I am not a part of the cinema cognoscenti. My technical knowledge of movie making is limited. This caveat stated, the most impressive feature of this movie for me is the relationship between the cinematography and the music. They are affectionate playmates in a fierce battle for domination, and the result is a surreal sensory experience. The boys are hustling on the train, scheming, selling and stealing. There is pandemonium, urgency. The camera echoes this; fast and blazing, at comes at you from multiple angles and at various speeds. In defiance, MIA’s ‘Paper Planes’ plays on, creating the sensation that the boys could be relaxing on a beach in the Caribbean. On occasion, the music and visuals play nice; A.R Rahman’s ‘Oh Saya’ rises in volume and tempo as it chases the camera through a rioting Bombay slum. The camera careens through gullys(alleys) and around sewers, but it can never quite escape. One of my favourite scenes in the movie is the climax of the slum chase; the camera steadily zooms out to give us a birds-eye view of the slum while Rahman’s unique voice reaches a crescendo.
If you nitpick, you can find many flaws in this movie, particularly in the plot. But you won’t be bothered to, because the movie has so much to offer. For instance, one scene shows the boys sleeping in a drain pipe to shield themselves from the rain. Out of nowhere, Latika is seen standing in the downpour. She walks up to them when Jamal calls her over and goes to sleep immediately. Why, how, it ends up not being an issue because the scene is so poignantly shot. One is just glad that Latika is dry.
Watch this movie. Slumdog Millionaire completely captures your imagination. It leaves you feeling more hopeful, more impulsive. You feel like causing mischief; you are compelled to climb atop a train, to sing horribly off-key, and to chase the woman of your dreams. You connect so completely with a city that may have never been yours. You understand Jamal’s shit-plunge because you craved that autograph with your entire being. You experience revulsion for Salim, that gangster, that traitor. You feel adoration for Salim, that big brother, that saviour. You accept Latika for who she is; she is perfect for you and that’s all that matters. You are, throughout the duration of the movie and much beyond, the D’Artagnan to its Three Musketeers. You may not know all the answers, but no matter. It is written.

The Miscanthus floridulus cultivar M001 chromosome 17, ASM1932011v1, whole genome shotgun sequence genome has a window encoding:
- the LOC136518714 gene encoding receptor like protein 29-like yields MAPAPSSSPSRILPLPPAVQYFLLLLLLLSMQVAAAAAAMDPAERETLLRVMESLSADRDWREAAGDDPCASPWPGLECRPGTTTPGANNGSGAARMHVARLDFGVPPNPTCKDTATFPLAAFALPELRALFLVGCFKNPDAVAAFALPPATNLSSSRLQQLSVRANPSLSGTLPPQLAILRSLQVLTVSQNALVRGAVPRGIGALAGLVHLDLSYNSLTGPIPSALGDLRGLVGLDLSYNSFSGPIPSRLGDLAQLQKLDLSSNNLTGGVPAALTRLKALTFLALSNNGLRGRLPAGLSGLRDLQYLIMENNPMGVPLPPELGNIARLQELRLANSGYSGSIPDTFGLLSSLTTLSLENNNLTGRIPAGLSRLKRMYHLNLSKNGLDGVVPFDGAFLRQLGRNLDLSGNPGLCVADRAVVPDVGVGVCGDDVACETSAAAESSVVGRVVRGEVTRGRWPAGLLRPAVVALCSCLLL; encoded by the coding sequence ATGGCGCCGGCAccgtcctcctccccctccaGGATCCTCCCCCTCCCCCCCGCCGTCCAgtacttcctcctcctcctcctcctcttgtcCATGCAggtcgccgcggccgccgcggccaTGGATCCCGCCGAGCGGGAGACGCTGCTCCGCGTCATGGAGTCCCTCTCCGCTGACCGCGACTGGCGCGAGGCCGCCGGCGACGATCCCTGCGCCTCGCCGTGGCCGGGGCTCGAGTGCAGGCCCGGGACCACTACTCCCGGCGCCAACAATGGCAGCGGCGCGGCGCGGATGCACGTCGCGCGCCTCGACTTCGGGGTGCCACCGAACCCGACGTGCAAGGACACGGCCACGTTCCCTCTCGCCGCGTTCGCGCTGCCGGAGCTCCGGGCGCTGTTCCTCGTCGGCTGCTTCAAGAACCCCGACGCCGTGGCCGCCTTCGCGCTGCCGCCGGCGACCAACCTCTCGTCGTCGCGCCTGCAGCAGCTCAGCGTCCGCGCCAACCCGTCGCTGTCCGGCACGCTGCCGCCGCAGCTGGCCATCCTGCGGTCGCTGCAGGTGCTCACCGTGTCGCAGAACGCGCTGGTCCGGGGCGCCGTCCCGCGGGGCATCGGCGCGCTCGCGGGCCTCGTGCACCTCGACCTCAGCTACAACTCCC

1. Unlike as shown in the movie, the real ‘Who Wants to be a Millionaire’ has multiple ‘guaranteed winnings points’, so once you cross certain dollar milestones, they are the minimum amount of money you walk away with. The quizmaster in the movie repeatedly warns Jamal that he stands to lose everything if he gets the answers wrong.
2. Alexander Dumas? C’mon!
Plot 6.5 Visual 9.5 Music 10 Acting 8.5 Direction 8.5 Entertainment 9 ‘Feel’ 10 Overall 8.5
Track Listing: You can dl the OST here
“O… Saya” performed by A. R. Rahman, M.I.A.
“Riots” by A. R. Rahman
“Mausam & Escape” by A. R. Rahman
“Paper Planes”# performed by M.I.A.
“Paper Planes (DFA Remix)” performed by M.I.A.
“Ringa Ringa” by A. R. Rahman featuring Alka Yagnik, Ila Arun
“Liquid Dance” by A. R. Rahman featuring Palakkad Sriram, Madhumitha
“Latika’s Theme” by A. R. Rahman featuring Suzanne D’Mello
“Aaj Ki Raat”#2 performed by Sonu Nigam, Mahalakshmi Iyer, Alisha Chinai
“Millionaire” by A. R. Rahman featuring Madhumitha
“Gangsta Blues” by A. R. Rahman featuring BlaaZe, Tanvi Shah
“Dreams on Fire” by A. R. Rahman featuring Suzanne D’Mello
“Jai Ho” by A. R. Rahman featuring Sukhwinder Singh, Tanvi Shah, Mahalakshmi Iyer